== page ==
How should I fuel up on CHO before a workout?
Is it better to eat carbs the night before a workout or in the morning?
From the Field
I was reading the Warfighter Nutrition Guide and had a few questions. First, I usually run in the morning (within an hour of waking up) and was wondering the best CHO intake procedure for the night before and or the morning of. Secondly, if it is not possible to consume high GI CHO within 45 minutes of a workout, what is the best way to replenish?
Fueling up before a workout and restoring glycogen levels after a workout
Appropriate nutritional strategies implemented before and after training are essential. The optimal content and timing of a pre-exercise meal has not been agreed upon, but consuming a meal or snack that provides 200 to 300 grams of carbohydrate (CHO) three to four hours before heavy training is ideal—that allows time for the food to be digested and for gastric emptying to occur. Since your body relies on glycogen for fuel, which can be depleted during the night while sleeping, it is important to eat something prior to your run for adequate energy to sustain you. If you run for less than an hour, eat an easily digestible carbohydrate when you get up, such as a banana, slice of whole-grain toast, or low-fat yogurt…foods that are easily digestible, low in fat, and won’t cause gastrointestinal distress while running. Additionally, sufficient fluid intake is important to maintain hydration. A run lasting more than an hour would require additional energy (food)—either have a more substantial meal more than one hour prior to the run or consume some carbohydrate during the run.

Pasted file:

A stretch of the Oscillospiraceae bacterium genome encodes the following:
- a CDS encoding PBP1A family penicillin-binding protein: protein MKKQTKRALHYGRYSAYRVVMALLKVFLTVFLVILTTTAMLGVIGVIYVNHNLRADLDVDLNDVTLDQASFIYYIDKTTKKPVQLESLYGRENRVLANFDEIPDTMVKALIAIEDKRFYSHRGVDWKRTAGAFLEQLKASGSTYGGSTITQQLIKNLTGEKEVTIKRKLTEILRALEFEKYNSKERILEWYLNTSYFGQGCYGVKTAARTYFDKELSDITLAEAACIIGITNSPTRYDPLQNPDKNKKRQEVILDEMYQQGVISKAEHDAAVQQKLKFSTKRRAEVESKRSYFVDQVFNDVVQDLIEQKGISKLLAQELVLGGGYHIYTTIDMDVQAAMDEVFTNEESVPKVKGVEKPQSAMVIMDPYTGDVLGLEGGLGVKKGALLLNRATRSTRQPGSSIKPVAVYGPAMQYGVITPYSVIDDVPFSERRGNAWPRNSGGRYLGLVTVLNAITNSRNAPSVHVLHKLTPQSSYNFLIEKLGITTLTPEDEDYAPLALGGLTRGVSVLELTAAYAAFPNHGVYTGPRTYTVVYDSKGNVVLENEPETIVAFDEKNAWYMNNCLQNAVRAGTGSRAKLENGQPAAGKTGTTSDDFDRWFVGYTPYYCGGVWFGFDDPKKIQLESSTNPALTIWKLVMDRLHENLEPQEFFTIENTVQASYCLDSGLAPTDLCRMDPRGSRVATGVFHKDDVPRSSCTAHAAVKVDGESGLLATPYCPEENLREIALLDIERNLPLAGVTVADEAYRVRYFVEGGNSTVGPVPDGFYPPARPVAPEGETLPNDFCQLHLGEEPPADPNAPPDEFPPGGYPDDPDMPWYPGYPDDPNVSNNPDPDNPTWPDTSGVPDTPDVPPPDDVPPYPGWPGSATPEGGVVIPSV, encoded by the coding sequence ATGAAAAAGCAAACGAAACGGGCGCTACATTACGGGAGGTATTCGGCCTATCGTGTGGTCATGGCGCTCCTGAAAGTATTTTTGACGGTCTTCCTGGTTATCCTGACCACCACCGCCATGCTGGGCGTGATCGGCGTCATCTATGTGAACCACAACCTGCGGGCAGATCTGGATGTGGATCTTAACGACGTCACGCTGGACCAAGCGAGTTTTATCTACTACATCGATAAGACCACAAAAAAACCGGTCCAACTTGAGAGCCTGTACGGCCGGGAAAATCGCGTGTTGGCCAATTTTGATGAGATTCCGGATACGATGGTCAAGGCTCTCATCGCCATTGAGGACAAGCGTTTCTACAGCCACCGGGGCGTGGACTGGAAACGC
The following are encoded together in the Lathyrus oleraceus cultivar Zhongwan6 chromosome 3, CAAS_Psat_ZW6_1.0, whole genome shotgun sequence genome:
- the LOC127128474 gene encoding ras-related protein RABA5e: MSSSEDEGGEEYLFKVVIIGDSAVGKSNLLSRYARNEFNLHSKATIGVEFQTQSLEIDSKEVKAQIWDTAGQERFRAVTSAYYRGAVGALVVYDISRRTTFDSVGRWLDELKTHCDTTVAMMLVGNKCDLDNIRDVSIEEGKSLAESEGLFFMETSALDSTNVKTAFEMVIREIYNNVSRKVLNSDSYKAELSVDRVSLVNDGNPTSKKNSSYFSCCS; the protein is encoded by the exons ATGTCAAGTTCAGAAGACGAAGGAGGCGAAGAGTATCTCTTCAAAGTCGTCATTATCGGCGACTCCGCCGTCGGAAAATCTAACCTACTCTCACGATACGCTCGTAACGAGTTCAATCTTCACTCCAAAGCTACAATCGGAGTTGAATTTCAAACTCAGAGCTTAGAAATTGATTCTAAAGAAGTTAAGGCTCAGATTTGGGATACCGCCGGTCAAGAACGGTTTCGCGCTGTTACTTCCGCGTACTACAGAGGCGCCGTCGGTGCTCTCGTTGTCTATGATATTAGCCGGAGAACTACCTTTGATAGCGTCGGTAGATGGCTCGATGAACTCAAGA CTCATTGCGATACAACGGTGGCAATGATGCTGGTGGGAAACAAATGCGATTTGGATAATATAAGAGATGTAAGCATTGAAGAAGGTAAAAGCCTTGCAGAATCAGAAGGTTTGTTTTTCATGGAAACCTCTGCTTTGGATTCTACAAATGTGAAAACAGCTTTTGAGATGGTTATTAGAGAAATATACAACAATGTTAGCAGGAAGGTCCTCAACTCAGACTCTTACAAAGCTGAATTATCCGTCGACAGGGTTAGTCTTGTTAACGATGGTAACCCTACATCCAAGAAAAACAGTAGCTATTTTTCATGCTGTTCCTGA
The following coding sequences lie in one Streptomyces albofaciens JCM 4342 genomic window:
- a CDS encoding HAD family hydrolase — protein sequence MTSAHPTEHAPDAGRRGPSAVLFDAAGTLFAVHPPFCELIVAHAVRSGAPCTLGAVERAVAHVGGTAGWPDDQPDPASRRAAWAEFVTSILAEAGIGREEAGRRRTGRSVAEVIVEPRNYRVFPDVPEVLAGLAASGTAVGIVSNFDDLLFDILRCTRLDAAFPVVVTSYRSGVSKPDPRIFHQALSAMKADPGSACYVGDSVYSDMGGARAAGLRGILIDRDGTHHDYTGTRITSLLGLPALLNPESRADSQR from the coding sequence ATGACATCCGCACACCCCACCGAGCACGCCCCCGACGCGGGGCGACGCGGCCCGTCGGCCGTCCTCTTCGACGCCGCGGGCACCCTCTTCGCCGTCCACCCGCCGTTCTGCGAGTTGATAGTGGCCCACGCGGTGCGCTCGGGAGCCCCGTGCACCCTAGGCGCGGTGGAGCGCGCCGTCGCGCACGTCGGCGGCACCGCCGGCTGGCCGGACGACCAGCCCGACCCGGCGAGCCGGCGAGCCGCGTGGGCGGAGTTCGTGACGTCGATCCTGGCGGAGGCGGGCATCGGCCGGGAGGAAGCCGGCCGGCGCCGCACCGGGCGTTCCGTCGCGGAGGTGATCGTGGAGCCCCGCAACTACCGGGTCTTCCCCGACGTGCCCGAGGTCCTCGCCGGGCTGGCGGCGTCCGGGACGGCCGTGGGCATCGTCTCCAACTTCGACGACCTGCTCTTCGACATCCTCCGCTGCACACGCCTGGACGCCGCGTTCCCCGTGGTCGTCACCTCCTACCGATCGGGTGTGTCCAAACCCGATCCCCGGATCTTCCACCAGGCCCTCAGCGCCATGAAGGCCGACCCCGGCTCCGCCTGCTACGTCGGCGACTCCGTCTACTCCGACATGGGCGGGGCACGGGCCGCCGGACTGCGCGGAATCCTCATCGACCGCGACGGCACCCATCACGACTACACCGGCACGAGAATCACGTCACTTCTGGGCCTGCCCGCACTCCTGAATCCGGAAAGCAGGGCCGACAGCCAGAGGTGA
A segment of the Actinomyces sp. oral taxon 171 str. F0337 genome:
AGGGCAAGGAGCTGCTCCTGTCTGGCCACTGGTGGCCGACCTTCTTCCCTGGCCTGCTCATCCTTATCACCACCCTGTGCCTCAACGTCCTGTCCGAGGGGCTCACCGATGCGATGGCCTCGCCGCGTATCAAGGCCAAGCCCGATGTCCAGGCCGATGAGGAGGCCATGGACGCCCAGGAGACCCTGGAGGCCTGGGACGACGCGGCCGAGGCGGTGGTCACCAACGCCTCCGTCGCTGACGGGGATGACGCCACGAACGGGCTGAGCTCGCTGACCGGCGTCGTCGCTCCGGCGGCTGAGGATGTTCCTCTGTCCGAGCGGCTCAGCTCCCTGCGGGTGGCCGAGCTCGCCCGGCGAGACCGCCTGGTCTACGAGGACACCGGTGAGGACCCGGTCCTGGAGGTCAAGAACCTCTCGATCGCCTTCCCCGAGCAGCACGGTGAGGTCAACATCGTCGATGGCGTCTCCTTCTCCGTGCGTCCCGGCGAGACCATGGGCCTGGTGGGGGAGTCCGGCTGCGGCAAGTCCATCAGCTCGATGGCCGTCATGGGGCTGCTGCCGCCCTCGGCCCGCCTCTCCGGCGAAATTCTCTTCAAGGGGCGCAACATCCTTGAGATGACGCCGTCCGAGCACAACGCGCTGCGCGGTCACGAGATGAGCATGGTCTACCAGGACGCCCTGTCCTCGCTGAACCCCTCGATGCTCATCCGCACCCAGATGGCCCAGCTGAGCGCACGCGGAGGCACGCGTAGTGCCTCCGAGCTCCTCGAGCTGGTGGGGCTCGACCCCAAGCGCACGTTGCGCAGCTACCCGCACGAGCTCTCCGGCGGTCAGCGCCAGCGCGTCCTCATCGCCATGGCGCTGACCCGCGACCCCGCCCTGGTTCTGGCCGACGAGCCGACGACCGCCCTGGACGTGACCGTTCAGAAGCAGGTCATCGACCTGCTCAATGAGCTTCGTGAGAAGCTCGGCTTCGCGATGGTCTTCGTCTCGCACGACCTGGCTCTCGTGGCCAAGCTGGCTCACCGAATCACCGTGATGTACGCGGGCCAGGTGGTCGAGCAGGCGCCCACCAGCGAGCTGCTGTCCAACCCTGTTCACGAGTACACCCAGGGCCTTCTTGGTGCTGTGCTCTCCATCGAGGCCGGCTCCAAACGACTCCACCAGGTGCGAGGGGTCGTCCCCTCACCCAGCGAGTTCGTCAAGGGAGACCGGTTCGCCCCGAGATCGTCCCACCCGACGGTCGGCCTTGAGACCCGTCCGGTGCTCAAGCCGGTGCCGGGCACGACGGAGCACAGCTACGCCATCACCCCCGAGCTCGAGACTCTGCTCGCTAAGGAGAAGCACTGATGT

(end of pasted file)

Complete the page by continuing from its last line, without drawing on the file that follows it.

Optimal nutrient timing across the day has not been agreed upon. However, depending on the length of your early morning run, you could have an after-dinner snack—such as cereal and fruit—to help maintain your glycogen levels
After a workout, the recommendation is to consume carbohydrate and protein within 30-60 minutes to restore muscle glycogen levels and aid in recovery. Suggested carbohydrate/protein snacks include low-fat chocolate milk, 100% fruit juice (8 oz), whole-grain bread with peanut butter and jelly, low-fat yogurt plus fruit, or a commercial sports bar. Although a high-GI (glycemic index) snack is recommended, having some kind of snack is most important.
Hydrating during a run is also necessary for performance. For a run lasting longer than one hour, a beverage containing CHO should be consumed.